I was recently invited to give a presentation on my thoughts about security best-practices for the Charlotte Craft CMS Developers Group. I ended up giving a high-level overview of what I believe are the most important things everyone must understand in order to build secure sites and software.
Insights to the world of content management.
Stanford University runs a Phishing Awareness Program that aims to train participants in how to recognise, report and avoid phishing attacks. Given that email is the entry point for 91% of cyber attacks and therefore every organisation’s biggest vulnerability, perhaps we can all benefit from increasing our phishing awareness.
Logging plays an essential part in leaving an audit trail of what events take place in a CMS. Monolog is a logging library that ships with Craft CMS 4, which can be customised to make logs easier to read and parse when used in plugins and modules.
If you ever find yourself having to modify a Craft plugin, or any composer package for that matter, then you can do so using a fork. A fork is a copy of a repository that you manage. Forked repositories let you make changes to a package without affecting the original repository.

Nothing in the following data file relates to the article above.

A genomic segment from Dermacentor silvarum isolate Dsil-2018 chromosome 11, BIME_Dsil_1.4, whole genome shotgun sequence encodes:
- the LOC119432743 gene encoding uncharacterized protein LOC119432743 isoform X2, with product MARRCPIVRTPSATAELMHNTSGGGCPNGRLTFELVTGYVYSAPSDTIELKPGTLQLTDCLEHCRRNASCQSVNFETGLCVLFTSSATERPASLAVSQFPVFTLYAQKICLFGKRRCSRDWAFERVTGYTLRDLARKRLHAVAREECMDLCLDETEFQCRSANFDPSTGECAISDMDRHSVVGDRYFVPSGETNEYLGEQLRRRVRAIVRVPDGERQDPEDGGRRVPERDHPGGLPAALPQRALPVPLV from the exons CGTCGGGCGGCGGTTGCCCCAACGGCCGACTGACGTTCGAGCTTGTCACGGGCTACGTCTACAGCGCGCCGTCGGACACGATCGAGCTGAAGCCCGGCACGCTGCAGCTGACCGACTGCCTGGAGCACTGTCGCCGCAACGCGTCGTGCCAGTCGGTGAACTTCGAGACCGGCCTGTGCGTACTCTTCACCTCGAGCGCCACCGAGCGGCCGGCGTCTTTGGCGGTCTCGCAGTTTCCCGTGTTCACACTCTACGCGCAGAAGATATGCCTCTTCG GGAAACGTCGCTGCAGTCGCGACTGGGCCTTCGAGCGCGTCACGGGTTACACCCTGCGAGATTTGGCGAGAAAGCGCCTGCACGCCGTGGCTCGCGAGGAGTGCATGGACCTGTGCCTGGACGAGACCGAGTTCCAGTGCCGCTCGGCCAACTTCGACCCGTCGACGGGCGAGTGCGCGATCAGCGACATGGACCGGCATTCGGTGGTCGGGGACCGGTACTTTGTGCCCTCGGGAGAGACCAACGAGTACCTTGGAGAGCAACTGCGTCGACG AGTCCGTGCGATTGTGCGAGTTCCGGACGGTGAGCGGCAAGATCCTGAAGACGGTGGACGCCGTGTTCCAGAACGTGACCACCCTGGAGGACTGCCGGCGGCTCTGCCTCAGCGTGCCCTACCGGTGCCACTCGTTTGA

There are times when you want to make data and actions in Craft available to external services. Fortunately, Craft’s URL manager (or more accurately Yii’s) makes handling the routing of requests straightforward, so you can define and route your API endpoints with just a few lines of code.
The infamous Murphy’s Law states that “Anything that can go wrong, will go wrong”. Having an up-to-date security policy helps ensure that there are steps in place to prevent a catastrophe and that you can react responsibly if and when things do go south.
After 2 years and over 2,500 active installs in the plugin store, we’ve decided that the time is finally right to bring templating performance hints, previously provided by the Blitz Recommendations plugin, directly into Blitz. There is now no excuse for not eager-loading elements in your Twig templates, as the new utility keeps track of opportunities as pages are visited and tells you about them!
I’ve said it before and I’ll say it again: never trust user input. This is one of the golden rules of security, yet when designing plugin APIs, we often tend to favour flexibility over restriction, which can get us into trouble if we are unaware of the data or endpoints we are exposing.